Wednesday, September 19, 2007

Good stuff from AED - advocacy guidelines and participatory research on AI

New tools from AED...

Advocating for Change: Raising Awareness for Avian Influenza

"The objective of this guide is to reach individuals, communities, and organisations working to advocate for public health awareness of avian influenza. The guide provides an overview of the advocacy process and its components - from planning and information gathering, to evaluating success - and suggests strategic activities and messages that can be used to reach different audiences. It can be used by organisations of any size."

Participatory Action Research on Avian Flu Communication

"This summary report and recommendations reflects the findings of participatory action research conducted by UNICEF and the Academy for Educational Development on avian flu in six communities - one urban/periurban community and one rural community in three locations: Burkina Faso, Lagos State Nigeria, and Kano State Nigeria. Five key findings emerged from the research:

* Chickens are more important for food security than they are for food. For example, in Burkina Faso families use income from selling chickens to purchase foodstuffs, especially grain, and to purchase seed and agricultural implements at the beginning of the planting season.
* Chickens play a critical role in rituals and social ceremonies. People do not identify possible alternatives to poultry in religious and other cultural practices. Reminding people that avian flu can threaten their ceremonies may motivate them to engage in preventive behaviours.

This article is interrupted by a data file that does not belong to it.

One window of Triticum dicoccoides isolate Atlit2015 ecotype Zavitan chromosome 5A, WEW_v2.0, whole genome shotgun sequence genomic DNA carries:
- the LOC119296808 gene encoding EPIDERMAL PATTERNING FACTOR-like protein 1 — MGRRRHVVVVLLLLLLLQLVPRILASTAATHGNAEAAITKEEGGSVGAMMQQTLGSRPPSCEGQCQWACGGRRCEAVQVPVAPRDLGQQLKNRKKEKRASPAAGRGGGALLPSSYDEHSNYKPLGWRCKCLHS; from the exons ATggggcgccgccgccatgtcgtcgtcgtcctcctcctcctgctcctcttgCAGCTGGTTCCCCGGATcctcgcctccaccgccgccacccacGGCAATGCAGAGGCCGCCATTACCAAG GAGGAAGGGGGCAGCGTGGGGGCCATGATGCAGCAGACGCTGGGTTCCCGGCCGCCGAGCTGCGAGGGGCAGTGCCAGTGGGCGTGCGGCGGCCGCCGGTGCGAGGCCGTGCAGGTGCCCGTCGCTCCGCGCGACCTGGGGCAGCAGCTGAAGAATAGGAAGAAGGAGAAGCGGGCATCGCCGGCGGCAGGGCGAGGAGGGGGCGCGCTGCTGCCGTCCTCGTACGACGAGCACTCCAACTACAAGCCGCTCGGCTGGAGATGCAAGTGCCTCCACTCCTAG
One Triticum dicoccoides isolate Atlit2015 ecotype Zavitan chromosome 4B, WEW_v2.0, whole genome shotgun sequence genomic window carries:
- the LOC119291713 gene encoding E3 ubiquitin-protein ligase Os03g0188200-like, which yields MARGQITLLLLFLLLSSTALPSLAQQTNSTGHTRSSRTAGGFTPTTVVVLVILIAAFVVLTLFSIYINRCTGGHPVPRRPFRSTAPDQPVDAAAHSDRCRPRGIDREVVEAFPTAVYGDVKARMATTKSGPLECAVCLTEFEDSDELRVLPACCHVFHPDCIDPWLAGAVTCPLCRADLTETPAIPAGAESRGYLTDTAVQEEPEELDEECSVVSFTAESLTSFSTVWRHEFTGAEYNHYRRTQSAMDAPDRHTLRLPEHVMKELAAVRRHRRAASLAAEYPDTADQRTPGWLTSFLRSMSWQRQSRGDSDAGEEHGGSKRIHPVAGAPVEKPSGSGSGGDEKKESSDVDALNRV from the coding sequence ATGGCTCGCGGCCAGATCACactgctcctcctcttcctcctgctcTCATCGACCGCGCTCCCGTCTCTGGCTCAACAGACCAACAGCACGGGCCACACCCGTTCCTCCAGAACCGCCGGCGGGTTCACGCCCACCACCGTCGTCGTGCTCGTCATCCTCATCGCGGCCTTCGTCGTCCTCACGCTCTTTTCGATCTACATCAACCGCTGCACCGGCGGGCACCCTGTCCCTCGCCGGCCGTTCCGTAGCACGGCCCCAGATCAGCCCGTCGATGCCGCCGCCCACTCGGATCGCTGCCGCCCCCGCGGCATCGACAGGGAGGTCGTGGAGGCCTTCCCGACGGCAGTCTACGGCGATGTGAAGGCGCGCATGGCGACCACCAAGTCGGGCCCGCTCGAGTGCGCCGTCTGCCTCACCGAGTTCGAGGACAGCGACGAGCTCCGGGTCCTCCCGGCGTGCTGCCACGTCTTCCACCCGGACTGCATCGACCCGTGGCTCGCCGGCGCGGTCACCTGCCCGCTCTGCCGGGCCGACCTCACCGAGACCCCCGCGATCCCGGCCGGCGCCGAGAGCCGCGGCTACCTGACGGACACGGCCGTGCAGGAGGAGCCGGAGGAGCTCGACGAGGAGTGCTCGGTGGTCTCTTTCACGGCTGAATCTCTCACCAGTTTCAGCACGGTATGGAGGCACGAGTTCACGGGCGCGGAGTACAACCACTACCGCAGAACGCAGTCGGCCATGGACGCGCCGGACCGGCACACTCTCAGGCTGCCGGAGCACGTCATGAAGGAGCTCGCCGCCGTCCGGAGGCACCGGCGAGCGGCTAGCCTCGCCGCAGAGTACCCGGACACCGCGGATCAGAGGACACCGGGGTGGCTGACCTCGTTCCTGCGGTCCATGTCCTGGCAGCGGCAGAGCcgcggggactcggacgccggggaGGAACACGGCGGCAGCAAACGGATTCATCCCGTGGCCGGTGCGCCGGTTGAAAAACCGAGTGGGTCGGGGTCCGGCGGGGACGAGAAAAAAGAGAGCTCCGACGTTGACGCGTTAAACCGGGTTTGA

* Community knowledge about how avian flu is transmitted is low. Community members have many different ideas about the source of avian flu infection.
* Some of the recommended behavioural interventions - "Report, Separate, Wash, and Cook" - are not feasible in communities where enabling factors are absent. This research confirmed the difficulty of changing practices to prevent and control avian flu in poultry. Reducing human exposure to infection will also be challenging, especially if people are unaware of the risks.
* Strategic use of a mix of mass media and interpersonal channels will be most successful in reaching people and persuading them to change behaviours. Mass media messages can quickly reach large numbers of people but must be realistic and practicable in the local context. They also need to be complemented by interpersonal communication from trusted sources in the community.

Several key recommendations, based on the above findings, are noted in the report."

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